The simulations display a large range of US mean temperature and precipitation changes, and different regional patterns of change. In addition, the two different methods have very different treatments of natural variability. The IGSM-CAM physically simulates changes in both mean climate and extreme events, but relies on one particular model. The pattern scaling approach allows the spatial patterns of regional climate change of different climate models to be considered, but significantly underestimates year-to-year variability and cannot simulate extreme events or their potential changes under climate change. Together, these two methods provide complementary skills and an efficient framework to investigate uncertainty in future projections of regional climate change. The limitations of each methodology should be carefully accounted for when using this framework to drive impact models. In particular, researchers using climate simulations to drive impact models should always use individual model simulations and not ensemble mean simulations in order to account for natural variability. That is because natural variability is a driver for extreme climate and weather events, which can dominate impacts, and would not be accounted in ensemble mean simulations, as illustrated in Mills et al. (2004).
Finally, an analysis of the contribution of the four different sources of uncertainty reveals that the choice of policy and the value of the climate sensitivity have the largest impact on surface air temperature changes (the choice of policy being the dominant contributor), while the contributions from natural variability and structural uncertainty are small. On the other hand, the contributions of the four sources of uncertainty are more equal for changes in precipitation over the US but show large spatial heterogeneity. The role of natural variability on precipitation changes is substantial, in particular until 2050 when it dominates. This result is consistent with previous studies highlighting the important role of natural variability on regional climate projections (Deser et al. 2012; Monier et al. 2013a, b). Between 2050 and 2080, the four sources of uncertainty contribute equally to changes in precipitation over the US. After that, the choice of policy dominates similarly to previous studies (Hawkins and Sutton 2009, 2011). Since the pattern scaling method is based on a singlev realization of a climate model, the differences between models likely include contribution from natural variability associated with using different initial conditions. This is supported by the work of Deser et al. (2014) and reinforces the important role that natural variability plays in regional climate projections.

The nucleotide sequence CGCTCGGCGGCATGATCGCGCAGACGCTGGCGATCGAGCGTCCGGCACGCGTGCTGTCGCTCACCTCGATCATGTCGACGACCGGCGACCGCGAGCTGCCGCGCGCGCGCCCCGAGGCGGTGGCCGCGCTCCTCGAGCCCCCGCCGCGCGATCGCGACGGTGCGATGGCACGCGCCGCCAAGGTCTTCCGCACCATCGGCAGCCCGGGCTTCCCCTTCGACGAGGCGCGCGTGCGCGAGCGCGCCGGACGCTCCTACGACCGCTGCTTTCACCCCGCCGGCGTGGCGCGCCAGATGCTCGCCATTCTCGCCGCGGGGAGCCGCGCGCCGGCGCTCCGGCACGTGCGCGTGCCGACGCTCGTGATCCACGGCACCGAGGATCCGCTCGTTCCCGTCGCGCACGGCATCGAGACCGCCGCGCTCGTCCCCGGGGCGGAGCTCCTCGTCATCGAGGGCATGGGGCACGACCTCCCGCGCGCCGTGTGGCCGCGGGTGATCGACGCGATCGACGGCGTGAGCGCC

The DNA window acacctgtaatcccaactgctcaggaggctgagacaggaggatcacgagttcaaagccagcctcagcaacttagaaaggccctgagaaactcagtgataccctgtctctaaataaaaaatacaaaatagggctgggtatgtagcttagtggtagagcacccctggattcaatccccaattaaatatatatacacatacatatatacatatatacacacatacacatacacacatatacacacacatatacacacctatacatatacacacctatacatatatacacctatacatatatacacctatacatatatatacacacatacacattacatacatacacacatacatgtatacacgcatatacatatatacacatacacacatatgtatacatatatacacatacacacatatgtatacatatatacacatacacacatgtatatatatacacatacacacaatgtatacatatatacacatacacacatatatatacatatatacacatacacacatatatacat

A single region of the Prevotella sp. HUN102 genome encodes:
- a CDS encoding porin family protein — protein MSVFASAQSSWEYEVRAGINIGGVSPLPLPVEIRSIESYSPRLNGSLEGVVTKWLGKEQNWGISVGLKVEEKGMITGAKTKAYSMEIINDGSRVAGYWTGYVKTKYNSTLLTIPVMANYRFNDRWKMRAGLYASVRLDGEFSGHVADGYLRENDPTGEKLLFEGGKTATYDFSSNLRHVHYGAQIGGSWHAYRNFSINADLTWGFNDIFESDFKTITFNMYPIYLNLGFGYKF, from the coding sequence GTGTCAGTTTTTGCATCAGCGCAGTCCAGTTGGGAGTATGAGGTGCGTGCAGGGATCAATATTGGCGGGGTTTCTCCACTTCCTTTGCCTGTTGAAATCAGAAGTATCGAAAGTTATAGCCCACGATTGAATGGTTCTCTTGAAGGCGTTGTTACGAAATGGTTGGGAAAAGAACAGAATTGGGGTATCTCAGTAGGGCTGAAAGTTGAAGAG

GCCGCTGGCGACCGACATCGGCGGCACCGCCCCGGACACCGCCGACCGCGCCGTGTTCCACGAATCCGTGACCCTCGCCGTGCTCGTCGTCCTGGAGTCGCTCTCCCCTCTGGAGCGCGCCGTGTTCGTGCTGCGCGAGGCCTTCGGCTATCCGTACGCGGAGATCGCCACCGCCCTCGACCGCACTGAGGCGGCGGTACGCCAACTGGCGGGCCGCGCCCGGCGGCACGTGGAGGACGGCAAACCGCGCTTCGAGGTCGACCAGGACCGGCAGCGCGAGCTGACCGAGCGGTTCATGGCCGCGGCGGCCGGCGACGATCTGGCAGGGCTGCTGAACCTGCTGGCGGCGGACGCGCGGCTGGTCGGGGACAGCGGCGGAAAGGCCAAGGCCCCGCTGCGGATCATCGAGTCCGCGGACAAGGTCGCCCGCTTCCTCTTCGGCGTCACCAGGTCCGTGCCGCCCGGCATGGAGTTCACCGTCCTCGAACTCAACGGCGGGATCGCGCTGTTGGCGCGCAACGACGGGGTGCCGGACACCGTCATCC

In light of these new results, it appears clear that the largest source of uncertainty in end-of-the-century projections of climate change over the US is also the only source that society has a control over: the emissions scenario. This should reflect the need to seriously consider implementing a global climate policy aiming at stabilizing greenhouse gases concentrations in the atmosphere.
While this study considers major sources of uncertainty in regional climate projections, it does not consider all possible sources. For example, Li et al. (2012) investigate the uncertainty in high-resolution temperature scenarios for North America from dynamical downscaling using different regional climate models and statistical downscaling. In addition, the contribution of each source of uncertainty depends strongly on the particular samples and choices made in this study. The implementation of only moderate policies or the choice of only low values of climate sensitivity would certainly decrease the estimates of their contribution to the overall changes. It should be reemphasized that we exclude the 6 °C climate sensitivity scenario, because of its low probability, when estimating the range of temperature and precipitation changes for each source of uncertainty considered in this study. In addition, sampling the ocean heat uptake rate would likely change the regional projections and the estimates of the impact of the uncertainty in the global climate response on changes in temperature and precipitation over the US. Nonetheless, this analysis demonstrates the relevance of modeling each source of uncertainty. It further demonstrates the need of new and more complete frameworks for modeling uncertainty in regional climate change.
This work was partially funded by the US Environmental Protection Agency’s Climate Change Division, under Cooperative Agreement XA-83600001 and by the US Department of Energy, Office of Biological and Environmental Research, under grant DEFG02-94ER61937. The Joint Program on the Science and Policy of Global Change is funded by a number of federal agencies and a consortium of 40 industrial and foundation sponsors. (For the complete list see http://globalchange.mit.edu/sponsors/all). This research used the Evergreen computing cluster at the Pacific Northwest National Laboratory. Evergreen is supported by the Office of Science of the US Department of Energy under Contract No. (DE-AC05-76RL01830). 20th Century Reanalysis V2 data provided by the NOAA/OAR/ESRL PSD, Boulder, Colorado, USA, from their Web site at http://www.esrl.noaa.gov/psd/.